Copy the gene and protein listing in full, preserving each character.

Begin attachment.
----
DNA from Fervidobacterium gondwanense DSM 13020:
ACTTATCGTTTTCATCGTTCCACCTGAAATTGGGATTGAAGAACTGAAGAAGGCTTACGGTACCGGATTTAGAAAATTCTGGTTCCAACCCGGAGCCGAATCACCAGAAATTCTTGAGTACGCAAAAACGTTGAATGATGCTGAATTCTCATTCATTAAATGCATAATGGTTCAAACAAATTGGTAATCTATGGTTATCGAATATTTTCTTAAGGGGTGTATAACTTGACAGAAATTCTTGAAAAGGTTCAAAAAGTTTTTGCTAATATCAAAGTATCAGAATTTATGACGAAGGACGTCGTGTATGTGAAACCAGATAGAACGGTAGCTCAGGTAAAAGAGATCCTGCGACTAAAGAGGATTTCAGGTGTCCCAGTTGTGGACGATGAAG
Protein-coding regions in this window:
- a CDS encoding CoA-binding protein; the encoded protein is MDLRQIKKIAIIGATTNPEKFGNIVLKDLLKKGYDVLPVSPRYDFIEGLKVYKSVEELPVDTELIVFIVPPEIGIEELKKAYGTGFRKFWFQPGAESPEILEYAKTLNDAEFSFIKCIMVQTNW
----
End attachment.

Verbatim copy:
DNA from Fervidobacterium gondwanense DSM 13020:
ACTTATCGTTTTCATCGTTCCACCTGAAATTGGGATTGAAGAACTGAAGAAGGCTTACGGTACCGGATTTAGAAAATTCTGGTTCCAACCCGGAGCCGAATCACCAGAAATTCTTGAGTACGCAAAAACGTTGAATGATGCTGAATTCTCATTCATTAAATGCATAATGGTTCAAACAAATTGGTAATCTATGGTTATCGAATATTTTCTTAAGGGGTGTATAACTTGACAGAAATTCTTGAAAAGGTTCAAAAAGTTTTTGCTAATATCAAAGTATCAGAATTTATGACGAAGGACGTCGTGTATGTGAAACCAGATAGAACGGTAGCTCAGGTAAAAGAGATCCTGCGACTAAAGAGGATTTCAGGTGTCCCAGTTGTGGACGATGAAG
Protein-coding regions in this window:
- a CDS encoding CoA-binding protein; the encoded protein is MDLRQIKKIAIIGATTNPEKFGNIVLKDLLKKGYDVLPVSPRYDFIEGLKVYKSVEELPVDTELIVFIVPPEIGIEELKKAYGTGFRKFWFQPGAESPEILEYAKTLNDAEFSFIKCIMVQTNW